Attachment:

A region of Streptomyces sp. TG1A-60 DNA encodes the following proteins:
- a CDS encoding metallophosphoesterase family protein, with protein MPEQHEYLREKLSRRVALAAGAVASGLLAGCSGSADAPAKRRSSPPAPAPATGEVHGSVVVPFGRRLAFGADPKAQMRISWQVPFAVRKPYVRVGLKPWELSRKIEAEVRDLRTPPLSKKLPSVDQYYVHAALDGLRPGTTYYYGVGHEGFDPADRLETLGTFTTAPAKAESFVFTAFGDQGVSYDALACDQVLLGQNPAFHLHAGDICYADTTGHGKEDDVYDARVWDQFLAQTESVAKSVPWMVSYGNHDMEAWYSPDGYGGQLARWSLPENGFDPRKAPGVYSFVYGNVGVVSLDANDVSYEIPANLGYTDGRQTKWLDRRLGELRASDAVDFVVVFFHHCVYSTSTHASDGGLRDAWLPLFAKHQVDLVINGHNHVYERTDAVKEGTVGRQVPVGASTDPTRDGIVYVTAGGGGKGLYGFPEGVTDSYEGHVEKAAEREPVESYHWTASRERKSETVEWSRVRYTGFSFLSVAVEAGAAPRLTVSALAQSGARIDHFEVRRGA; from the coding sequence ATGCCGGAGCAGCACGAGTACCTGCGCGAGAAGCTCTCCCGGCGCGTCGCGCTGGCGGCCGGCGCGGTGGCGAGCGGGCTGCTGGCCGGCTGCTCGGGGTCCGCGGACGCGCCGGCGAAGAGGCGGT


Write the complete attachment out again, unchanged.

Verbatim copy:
A region of Streptomyces sp. TG1A-60 DNA encodes the following proteins:
- a CDS encoding metallophosphoesterase family protein, with protein MPEQHEYLREKLSRRVALAAGAVASGLLAGCSGSADAPAKRRSSPPAPAPATGEVHGSVVVPFGRRLAFGADPKAQMRISWQVPFAVRKPYVRVGLKPWELSRKIEAEVRDLRTPPLSKKLPSVDQYYVHAALDGLRPGTTYYYGVGHEGFDPADRLETLGTFTTAPAKAESFVFTAFGDQGVSYDALACDQVLLGQNPAFHLHAGDICYADTTGHGKEDDVYDARVWDQFLAQTESVAKSVPWMVSYGNHDMEAWYSPDGYGGQLARWSLPENGFDPRKAPGVYSFVYGNVGVVSLDANDVSYEIPANLGYTDGRQTKWLDRRLGELRASDAVDFVVVFFHHCVYSTSTHASDGGLRDAWLPLFAKHQVDLVINGHNHVYERTDAVKEGTVGRQVPVGASTDPTRDGIVYVTAGGGGKGLYGFPEGVTDSYEGHVEKAAEREPVESYHWTASRERKSETVEWSRVRYTGFSFLSVAVEAGAAPRLTVSALAQSGARIDHFEVRRGA; from the coding sequence ATGCCGGAGCAGCACGAGTACCTGCGCGAGAAGCTCTCCCGGCGCGTCGCGCTGGCGGCCGGCGCGGTGGCGAGCGGGCTGCTGGCCGGCTGCTCGGGGTCCGCGGACGCGCCGGCGAAGAGGCGGT